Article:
Tommy:                        "It means with acrimony, tartness, anger, being pissed off.  Like how I feel when my mommy makes me go to bed early." 

Mike:                          "I see.  Hmm, I don't know." [My voice softens].  "I pride myself for my cross cultural sensitivity; but admittedly, my reaction at the Unit wasn't exactly sensitive. [thinks for a moment]  Maybe it has to do with my >delusional fantasy' that by simply including a skilled interpreter - a so-called >reasonable accommodation' - fairness and accessibility will automatically be taken care of, without my constantly having to expend the effort."  

Tommy:                          "Uh, uh, so you have feelings about being    "Uh, uh, so you have feelings about being >put out'?"  

Mike:                         "Well, yes and no.  I don't like to admit it.  But maybe I do, at least on a bad day." 

Tommy:                     "And if we deaf folk undergo neurosurgery for implants, you hearing people might be put out less.  We're getting treated in order to ameliorate the discomfort of you hearing people.  Disabled people put a blemish on society, so the solution is to mask the disability." 

Mike:                        "You'll understand it more when you grow up." 

Tommy:                     "That's a non sequitur and you're being circumlocutious.  FYI, that means evasive." 

Mike:                         "I know that!" [a lie, but I'm feeling competitive with this 8 year old Einstein].  "But I don't totally feel put out.  There's a big part of me that's more than willing to accommodate.  Like everybody else, I have a dark side." 

Tommy:                    "Mike, I believe you're getting defensive.  This is basic psychology of hearing people." 

Mike:                        "I'm not defensive!" I respond defensively.  "Why don't you go back to reading Dr. Seuss?" 

Tommy:                      "You should be aware of your dark side without pretending it's not there; and, naturally, try to keep it in check.  That's the fine print in "Green Eggs and Ham." [laughter]    

Mike:                         "But I don't like my dark side

in a house.

I don't like it

with a mouse.

I don't like it

here or there.                 

I don't like it


I don't like my evil side.

I don't like it, plain or dyed."   

Tommy:                      "Don't worry, doc.  Even I have a dark side.  So does Dr. Seuss.  We all do."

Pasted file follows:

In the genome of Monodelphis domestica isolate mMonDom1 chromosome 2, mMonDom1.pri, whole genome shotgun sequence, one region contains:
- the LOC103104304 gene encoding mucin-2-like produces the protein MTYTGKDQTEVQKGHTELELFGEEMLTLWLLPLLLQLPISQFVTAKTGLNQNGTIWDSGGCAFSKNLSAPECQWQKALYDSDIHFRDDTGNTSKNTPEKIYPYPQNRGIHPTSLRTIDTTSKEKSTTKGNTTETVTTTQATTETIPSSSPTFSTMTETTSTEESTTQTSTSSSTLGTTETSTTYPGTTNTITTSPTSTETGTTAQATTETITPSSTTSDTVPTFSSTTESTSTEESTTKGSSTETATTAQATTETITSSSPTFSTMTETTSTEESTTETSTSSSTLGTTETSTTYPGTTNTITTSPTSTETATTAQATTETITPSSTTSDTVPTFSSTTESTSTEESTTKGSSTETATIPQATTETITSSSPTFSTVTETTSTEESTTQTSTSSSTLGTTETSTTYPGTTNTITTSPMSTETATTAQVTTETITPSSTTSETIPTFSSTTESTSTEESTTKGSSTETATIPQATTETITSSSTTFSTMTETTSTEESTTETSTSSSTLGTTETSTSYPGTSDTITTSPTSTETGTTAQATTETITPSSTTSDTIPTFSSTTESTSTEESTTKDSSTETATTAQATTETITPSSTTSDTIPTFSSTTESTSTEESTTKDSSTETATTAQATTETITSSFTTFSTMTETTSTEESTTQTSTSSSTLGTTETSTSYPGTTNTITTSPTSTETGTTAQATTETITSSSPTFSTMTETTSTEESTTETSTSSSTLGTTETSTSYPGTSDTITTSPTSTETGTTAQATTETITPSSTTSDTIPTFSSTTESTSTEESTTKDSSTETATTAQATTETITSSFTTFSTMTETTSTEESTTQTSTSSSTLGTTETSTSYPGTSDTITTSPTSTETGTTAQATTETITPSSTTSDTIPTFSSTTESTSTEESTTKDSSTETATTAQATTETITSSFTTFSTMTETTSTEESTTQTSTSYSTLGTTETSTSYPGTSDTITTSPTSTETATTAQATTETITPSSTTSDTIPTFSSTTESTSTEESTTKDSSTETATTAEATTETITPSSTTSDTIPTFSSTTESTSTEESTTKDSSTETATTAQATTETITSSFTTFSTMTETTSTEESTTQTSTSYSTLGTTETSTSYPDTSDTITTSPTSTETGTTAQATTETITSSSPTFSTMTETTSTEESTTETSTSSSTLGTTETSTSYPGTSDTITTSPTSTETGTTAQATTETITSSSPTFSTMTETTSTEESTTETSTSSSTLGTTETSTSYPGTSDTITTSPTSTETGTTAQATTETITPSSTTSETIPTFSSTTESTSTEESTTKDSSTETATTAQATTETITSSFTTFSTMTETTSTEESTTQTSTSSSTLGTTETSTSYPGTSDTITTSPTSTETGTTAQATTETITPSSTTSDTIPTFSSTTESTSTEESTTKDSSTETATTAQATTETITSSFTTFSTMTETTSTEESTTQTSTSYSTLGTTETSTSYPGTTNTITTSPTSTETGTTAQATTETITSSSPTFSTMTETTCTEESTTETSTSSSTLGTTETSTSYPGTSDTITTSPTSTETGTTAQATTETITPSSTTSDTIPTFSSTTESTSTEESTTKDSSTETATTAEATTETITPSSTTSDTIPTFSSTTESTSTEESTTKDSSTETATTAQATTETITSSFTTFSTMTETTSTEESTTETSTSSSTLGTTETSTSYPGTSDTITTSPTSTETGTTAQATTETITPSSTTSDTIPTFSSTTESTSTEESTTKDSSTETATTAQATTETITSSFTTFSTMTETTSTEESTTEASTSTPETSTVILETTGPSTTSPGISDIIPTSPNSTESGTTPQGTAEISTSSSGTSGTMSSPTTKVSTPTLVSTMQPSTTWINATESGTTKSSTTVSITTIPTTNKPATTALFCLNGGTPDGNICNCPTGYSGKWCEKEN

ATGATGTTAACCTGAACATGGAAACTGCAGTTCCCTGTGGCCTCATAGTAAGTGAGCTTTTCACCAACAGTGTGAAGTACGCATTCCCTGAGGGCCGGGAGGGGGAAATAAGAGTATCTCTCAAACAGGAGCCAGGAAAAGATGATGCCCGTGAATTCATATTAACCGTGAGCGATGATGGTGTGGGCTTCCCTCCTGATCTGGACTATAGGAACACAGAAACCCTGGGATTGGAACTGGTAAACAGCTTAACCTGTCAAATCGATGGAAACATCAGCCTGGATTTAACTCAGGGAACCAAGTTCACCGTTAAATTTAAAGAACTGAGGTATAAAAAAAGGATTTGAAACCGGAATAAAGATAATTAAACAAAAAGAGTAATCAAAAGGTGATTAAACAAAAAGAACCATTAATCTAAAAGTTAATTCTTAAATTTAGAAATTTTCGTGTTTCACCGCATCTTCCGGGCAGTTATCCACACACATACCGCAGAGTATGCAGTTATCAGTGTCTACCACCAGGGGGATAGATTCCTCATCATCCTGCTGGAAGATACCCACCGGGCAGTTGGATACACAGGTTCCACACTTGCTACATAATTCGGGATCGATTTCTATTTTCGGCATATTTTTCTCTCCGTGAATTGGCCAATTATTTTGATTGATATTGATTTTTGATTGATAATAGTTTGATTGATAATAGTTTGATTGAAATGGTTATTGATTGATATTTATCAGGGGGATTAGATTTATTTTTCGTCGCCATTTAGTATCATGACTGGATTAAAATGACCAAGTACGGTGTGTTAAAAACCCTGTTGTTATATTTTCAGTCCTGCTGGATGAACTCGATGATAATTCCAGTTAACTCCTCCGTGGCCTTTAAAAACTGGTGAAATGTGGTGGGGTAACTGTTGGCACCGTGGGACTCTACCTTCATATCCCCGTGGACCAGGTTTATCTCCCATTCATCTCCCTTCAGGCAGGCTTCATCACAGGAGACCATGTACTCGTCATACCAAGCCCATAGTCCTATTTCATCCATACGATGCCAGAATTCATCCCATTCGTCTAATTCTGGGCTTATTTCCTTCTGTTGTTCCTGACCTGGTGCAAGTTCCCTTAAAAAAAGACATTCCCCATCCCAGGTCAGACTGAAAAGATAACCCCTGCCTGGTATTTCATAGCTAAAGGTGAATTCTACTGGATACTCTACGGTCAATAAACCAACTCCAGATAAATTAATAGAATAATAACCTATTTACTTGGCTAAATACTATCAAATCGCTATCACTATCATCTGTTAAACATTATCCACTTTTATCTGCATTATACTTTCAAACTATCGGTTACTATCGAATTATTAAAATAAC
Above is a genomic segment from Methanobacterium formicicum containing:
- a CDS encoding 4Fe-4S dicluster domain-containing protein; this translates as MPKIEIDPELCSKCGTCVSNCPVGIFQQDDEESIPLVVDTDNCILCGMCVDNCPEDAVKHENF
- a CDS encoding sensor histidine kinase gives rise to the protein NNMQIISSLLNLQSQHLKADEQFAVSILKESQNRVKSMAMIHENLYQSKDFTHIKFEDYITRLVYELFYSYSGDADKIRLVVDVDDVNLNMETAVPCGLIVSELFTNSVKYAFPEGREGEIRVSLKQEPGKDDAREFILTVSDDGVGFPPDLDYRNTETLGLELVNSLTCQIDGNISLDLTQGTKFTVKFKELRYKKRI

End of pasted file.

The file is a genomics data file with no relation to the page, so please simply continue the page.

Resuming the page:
Shirley:                      "That's right, dear.  And Deaf people have dark sides, too.  For one thing, they're overly-critical.  I'm sick and tired of the Deaf community thinking they know all about raising deaf kids.  It's not easy for parents to make these decisions but it's easy for deafies to criticize us!  Among other things, they should learn some manners!" 

People across the restaurant are looking in our direction.  The manager is walking toward our table.  And then the Westboro Deaf Unit staff meeting ends.  Daydream finish. 

A week later.  Leo and Shirley appeared on time for their appointment and claimed their respective places in my office.  Their seating arrangement hadn't changed.  However, this time Shirley elected to begin: "So Mike, what's your opinion about Tommy getting a cochlear implant?"  

I was tempted to evade her question, as I had done with Tommy's God question.  But it would have been cowardice and clinically irresponsible.  It was a fair question and merited an honest response.  Accordingly, I summarized the anti-implant and pro-implant positions as were espoused in my daydream at the team meeting.  I attempted to give a balanced presentation. 

"So what do you think?" Leo persisted.  He was not about to let me off the hook. 

"Personally, implants for kids scare me.  The research documenting their effectiveness isn't in yet and there are risks.  So I think the jury is still out, at least in my view.  But one thing I'm sure of: you need to have and understand all the relevant information.  And that's easier said than done." 

My goal was to ensure that both Leo and Shirley give informed consent if they decide to go ahead with Tommy's implantation.  As a start, they had already indicated their thorough understanding of the medical risks.  But it was unclear whether their expectations were realistic.  What exactly did Shirley mean when she said "I know Tommy's never going to be completely hearing even with a cochlear implant."?  Anecdotal reports and advertisements are often misleading.  For example, the headline of one article in a prominent newspaper was "Implant Helps Man Hear Again."  The implication was that the man could function as a hearing person.  A brochure for a 22-channel implant system touted a long list of benefits: